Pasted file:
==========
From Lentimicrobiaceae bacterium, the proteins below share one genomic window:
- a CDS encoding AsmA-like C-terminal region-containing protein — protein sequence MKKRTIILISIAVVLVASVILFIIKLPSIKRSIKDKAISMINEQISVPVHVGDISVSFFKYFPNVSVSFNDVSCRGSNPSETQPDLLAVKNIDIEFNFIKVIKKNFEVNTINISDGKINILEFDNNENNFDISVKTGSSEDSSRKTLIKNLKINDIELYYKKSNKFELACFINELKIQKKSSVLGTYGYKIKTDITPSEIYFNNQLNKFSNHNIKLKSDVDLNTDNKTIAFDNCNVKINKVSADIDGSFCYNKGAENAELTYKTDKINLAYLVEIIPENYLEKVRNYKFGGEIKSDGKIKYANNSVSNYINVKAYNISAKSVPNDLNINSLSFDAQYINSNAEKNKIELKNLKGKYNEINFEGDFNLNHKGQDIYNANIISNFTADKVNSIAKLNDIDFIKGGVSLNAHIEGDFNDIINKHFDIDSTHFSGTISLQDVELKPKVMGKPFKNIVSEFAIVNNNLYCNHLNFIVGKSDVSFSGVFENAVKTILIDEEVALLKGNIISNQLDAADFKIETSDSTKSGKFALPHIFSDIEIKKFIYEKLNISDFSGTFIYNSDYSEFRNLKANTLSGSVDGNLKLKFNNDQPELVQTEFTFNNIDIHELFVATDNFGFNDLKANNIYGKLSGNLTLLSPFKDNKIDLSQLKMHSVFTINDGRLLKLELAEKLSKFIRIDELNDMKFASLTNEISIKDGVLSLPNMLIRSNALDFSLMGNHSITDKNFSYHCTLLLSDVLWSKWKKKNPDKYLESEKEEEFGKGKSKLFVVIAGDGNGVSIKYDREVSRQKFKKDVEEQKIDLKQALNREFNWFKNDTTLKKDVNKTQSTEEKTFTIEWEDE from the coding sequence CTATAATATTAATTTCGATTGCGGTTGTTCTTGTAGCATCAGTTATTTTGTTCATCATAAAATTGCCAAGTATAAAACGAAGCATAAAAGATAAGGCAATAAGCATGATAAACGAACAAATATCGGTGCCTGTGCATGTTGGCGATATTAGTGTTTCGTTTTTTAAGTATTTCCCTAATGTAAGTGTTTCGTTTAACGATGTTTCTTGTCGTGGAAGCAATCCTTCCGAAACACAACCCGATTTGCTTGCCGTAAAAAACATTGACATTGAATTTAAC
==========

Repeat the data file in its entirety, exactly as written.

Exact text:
From Lentimicrobiaceae bacterium, the proteins below share one genomic window:
- a CDS encoding AsmA-like C-terminal region-containing protein — protein sequence MKKRTIILISIAVVLVASVILFIIKLPSIKRSIKDKAISMINEQISVPVHVGDISVSFFKYFPNVSVSFNDVSCRGSNPSETQPDLLAVKNIDIEFNFIKVIKKNFEVNTINISDGKINILEFDNNENNFDISVKTGSSEDSSRKTLIKNLKINDIELYYKKSNKFELACFINELKIQKKSSVLGTYGYKIKTDITPSEIYFNNQLNKFSNHNIKLKSDVDLNTDNKTIAFDNCNVKINKVSADIDGSFCYNKGAENAELTYKTDKINLAYLVEIIPENYLEKVRNYKFGGEIKSDGKIKYANNSVSNYINVKAYNISAKSVPNDLNINSLSFDAQYINSNAEKNKIELKNLKGKYNEINFEGDFNLNHKGQDIYNANIISNFTADKVNSIAKLNDIDFIKGGVSLNAHIEGDFNDIINKHFDIDSTHFSGTISLQDVELKPKVMGKPFKNIVSEFAIVNNNLYCNHLNFIVGKSDVSFSGVFENAVKTILIDEEVALLKGNIISNQLDAADFKIETSDSTKSGKFALPHIFSDIEIKKFIYEKLNISDFSGTFIYNSDYSEFRNLKANTLSGSVDGNLKLKFNNDQPELVQTEFTFNNIDIHELFVATDNFGFNDLKANNIYGKLSGNLTLLSPFKDNKIDLSQLKMHSVFTINDGRLLKLELAEKLSKFIRIDELNDMKFASLTNEISIKDGVLSLPNMLIRSNALDFSLMGNHSITDKNFSYHCTLLLSDVLWSKWKKKNPDKYLESEKEEEFGKGKSKLFVVIAGDGNGVSIKYDREVSRQKFKKDVEEQKIDLKQALNREFNWFKNDTTLKKDVNKTQSTEEKTFTIEWEDE from the coding sequence CTATAATATTAATTTCGATTGCGGTTGTTCTTGTAGCATCAGTTATTTTGTTCATCATAAAATTGCCAAGTATAAAACGAAGCATAAAAGATAAGGCAATAAGCATGATAAACGAACAAATATCGGTGCCTGTGCATGTTGGCGATATTAGTGTTTCGTTTTTTAAGTATTTCCCTAATGTAAGTGTTTCGTTTAACGATGTTTCTTGTCGTGGAAGCAATCCTTCCGAAACACAACCCGATTTGCTTGCCGTAAAAAACATTGACATTGAATTTAAC